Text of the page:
A new study in the March, 2017 issue of the journal Addictive Behaviors takes a look at “College Student Marijuana Involvement” through an examination of “perceptions, use, and consequences across 11 college campuses” by Matthew Pearson, Bruce, Liese, and Robert Dvorak.
This is a valuable and well-designed study based on interviews with over 8,000 students at 11 universities located throughout the United States, though it does have some sampling flaws which suggest caution in interpreting its results. Simply put, these results are not based on a randomly selected representative sample of college students, but instead, despite the number of students surveyed and the broad selection of schools, it’s what is known as a convenience sample.
The authors selected schools in 11 states with a variety of marijuana policies in place, two from legalization states (Colorado and Washington), four from state with medical marijuana laws (New Mexico, New York, Wyoming and California) and five others (Alabama, Virginia, North Dakota, Texas and Kansas).
Students were recruited form psychology department participant pools at Colorado State, the University of Washington, the University of New Mexico, the University of Buffalo, the University of Wyoming, UCLA, Auburn, Old Dominion University, North Dakota State, the University of Houston and Kansas University. The sample was about 65 percent white, 12 percent black, and 18 percent Hispanic, as well as 67 percent female (a feature of the psychology department participant pools).
Overall, 53 percent of the survey pool had used marijuana at least once in their lifetime, and 26 percent were past month marijuana users. Also, 45 percent of the sample were freshman, 22 percent were sophomores, 18 percent were juniors and 14 percent were seniors.
One of the primary purposes of the study was to examine the consequences of marijuana use, and a close look at the data reveals little of great concern.
But it depends on how the data is described. The problem here, the language problem, concerns what is grouped into this category labeled as “consequences.” For example, the opening discussion of this article cites a 2014 article by Nora Volkow, director of the National Institute on Drug Abuse during the Obama administration, and colleagues published in the New England Journal of Medicine which, as described by Pearson et al in this article, reported that: “The long-term consequences of heavy marijuana use (especially in younger populations) may include addiction, altered brain development, poor educational outcome, increased likelihood of school dropout, cognitive impairment, lower IQ, diminished life satisfaction, and lower achievement.”
However, the findings of Pearson et al, while described as evidence of “negative consequences”, are quite different than those claimed in the Volkow article. So, take a close look at this key paragraph about the negative consequences of marijuana use among the college students in this study:
“On average, marijuana users experienced approximately eight distinct negative consequences from marijuana use in the past 30 days.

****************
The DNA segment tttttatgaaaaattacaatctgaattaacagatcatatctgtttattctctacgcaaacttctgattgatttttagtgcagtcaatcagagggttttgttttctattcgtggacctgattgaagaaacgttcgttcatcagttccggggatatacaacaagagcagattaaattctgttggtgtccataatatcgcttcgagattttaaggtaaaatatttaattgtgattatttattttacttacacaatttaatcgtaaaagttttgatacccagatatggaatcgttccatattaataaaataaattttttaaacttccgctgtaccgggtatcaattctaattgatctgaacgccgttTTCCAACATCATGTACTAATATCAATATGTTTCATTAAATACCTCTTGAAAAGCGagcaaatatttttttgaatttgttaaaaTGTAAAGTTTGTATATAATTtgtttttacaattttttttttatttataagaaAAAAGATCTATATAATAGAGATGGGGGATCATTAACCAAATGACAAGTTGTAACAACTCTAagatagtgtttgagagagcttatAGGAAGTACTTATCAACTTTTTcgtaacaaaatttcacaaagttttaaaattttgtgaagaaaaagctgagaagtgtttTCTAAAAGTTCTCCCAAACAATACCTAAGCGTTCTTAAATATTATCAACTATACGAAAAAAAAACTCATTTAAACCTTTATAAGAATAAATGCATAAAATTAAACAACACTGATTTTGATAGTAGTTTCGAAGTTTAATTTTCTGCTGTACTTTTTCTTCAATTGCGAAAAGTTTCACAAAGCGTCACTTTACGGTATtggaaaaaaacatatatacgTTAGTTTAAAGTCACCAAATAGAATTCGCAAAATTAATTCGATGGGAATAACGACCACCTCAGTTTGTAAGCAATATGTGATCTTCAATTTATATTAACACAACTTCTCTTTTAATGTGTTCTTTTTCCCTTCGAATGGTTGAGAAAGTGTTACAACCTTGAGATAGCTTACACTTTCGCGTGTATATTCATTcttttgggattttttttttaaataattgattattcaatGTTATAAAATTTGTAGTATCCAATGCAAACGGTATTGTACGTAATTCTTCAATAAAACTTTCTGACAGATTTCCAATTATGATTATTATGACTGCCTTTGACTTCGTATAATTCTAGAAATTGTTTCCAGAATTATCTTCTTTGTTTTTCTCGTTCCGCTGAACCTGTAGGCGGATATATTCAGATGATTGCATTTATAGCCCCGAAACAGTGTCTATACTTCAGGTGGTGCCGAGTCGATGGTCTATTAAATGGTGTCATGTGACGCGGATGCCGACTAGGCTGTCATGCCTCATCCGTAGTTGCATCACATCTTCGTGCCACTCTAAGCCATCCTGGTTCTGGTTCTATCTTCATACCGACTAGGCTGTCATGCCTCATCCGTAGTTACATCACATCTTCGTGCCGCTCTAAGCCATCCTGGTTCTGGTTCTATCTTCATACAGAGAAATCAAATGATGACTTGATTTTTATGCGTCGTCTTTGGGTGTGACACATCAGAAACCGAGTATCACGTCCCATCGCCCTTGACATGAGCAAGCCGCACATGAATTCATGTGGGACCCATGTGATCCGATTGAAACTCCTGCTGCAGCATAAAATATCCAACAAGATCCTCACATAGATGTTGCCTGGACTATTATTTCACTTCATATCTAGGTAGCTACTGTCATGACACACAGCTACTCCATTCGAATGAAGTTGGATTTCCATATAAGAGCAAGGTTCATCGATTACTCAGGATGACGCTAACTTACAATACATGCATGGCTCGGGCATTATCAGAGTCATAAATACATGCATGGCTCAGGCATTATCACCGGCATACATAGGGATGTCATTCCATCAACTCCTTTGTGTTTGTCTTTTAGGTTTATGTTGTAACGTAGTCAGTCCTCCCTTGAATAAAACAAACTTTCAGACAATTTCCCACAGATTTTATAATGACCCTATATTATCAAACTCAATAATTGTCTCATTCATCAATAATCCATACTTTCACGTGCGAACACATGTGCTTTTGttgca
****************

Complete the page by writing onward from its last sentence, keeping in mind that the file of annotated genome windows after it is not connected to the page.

“Among past month marijuana users,
9.2% reported experiencing no consequences,
24.2% reported experiencing 1–3 consequences,
30.1% reported experiencing 4–8 consequences,
26.9% reported experiencing 9–18 consequences, and
9.6% reported experiencing 19 or more consequences in the past 30 days.
“The most commonly endorsed consequences were
driving a car while high (49.2%),
saying or doing embarrassing things (45%),
using on nights when planned not to use (44.9%), and
feeling in a fog, sluggish, tired or dazed the morning after use (44.7%).
“The least commonly endorsed consequences were
injuring someone else (1.7%),
getting into physical fights (2%),
having unprotected sex (3.1%), and
damaging property or doing something disruptive (3.4%).”
The use of marijuana while driving, or before driving, is problematic at best. It’s just not a good or safe idea, and it is something that can and should be addressed through public education campaigns and appropriate legal sanctions.
Otherwise, the most serious “consequences” listed here are experienced by a very small percentage of college students. All of them are issues of concern; none of them can be attributed solely to cannabis use.
It’s one thing to conclude that college students who use marijuana experience negative consequences, but when those are itemized, the innuendo that marijuana use is dangerous is clearly unsupported by the data.
The authors of this study recognize this, and note that “These results highlight the importance of distinguishing between non-problematic and problematic marijuana use.”
Most importantly, the authors recommend development of guidelines for establishing the safe use of marijuana, observing that as yet “there is little empirically-based guidance regarding safe use of marijuana,” and that while “the illicit status of marijuana may have delayed the development of such guidelines, the increasing number of legal marijuana markets highlights the importance of developing such guidelines.”
Additional findings from this interesting study will be reported in Part Two of this column.